Supreme Court rules in immigration case
A ruling by the U.S. Supreme Court could have an impact on the immigrant labor force in the United States. In a 9-0 decision, the high court ruled a person could not becharged with felony “aggravated identity theft” unless they were knowingly using another person’s Social Security number.
The case involved a Mexican man who bought a set of false documents and was working at an Illinois steel plant. The court determined he didnot know the Social Security number he was using was that of another individual. It would only be “aggravated identity theft” if he had stolen the number with the intent to steal from that individual. He is still charged with entering the U.S. illegally and using false documents butneither is a felony.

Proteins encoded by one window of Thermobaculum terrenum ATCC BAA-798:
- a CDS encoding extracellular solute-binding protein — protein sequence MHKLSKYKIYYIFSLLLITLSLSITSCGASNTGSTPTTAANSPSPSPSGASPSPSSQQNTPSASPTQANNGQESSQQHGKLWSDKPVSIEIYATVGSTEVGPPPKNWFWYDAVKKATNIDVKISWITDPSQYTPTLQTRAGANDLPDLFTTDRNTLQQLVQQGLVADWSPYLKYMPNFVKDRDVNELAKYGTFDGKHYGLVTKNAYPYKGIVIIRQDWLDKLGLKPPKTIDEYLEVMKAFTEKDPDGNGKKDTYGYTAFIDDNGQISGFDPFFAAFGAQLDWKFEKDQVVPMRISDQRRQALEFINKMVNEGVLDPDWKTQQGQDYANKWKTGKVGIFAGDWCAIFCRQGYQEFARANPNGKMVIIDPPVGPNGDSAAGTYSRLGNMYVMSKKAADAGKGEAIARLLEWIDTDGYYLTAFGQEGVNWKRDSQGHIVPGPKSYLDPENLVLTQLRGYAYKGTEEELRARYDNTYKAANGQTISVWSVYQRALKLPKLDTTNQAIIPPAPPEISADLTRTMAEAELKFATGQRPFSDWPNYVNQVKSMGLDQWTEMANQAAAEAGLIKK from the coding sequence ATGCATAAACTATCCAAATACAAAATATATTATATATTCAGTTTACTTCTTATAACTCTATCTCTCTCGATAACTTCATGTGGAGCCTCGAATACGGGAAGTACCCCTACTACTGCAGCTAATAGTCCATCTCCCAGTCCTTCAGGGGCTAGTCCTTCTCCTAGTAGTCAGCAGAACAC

Under the Bush Administration, authorities conducted raids on several companies, rounding up hundreds of illegal workers and charging them with “aggravated identity theft”. Facing a felony charge, many opted to plead guilty and were deported.
Last week the Department of Homeland Security announced they would no longer conduct such raids at companies but would instead work to build a criminal case against the employer first.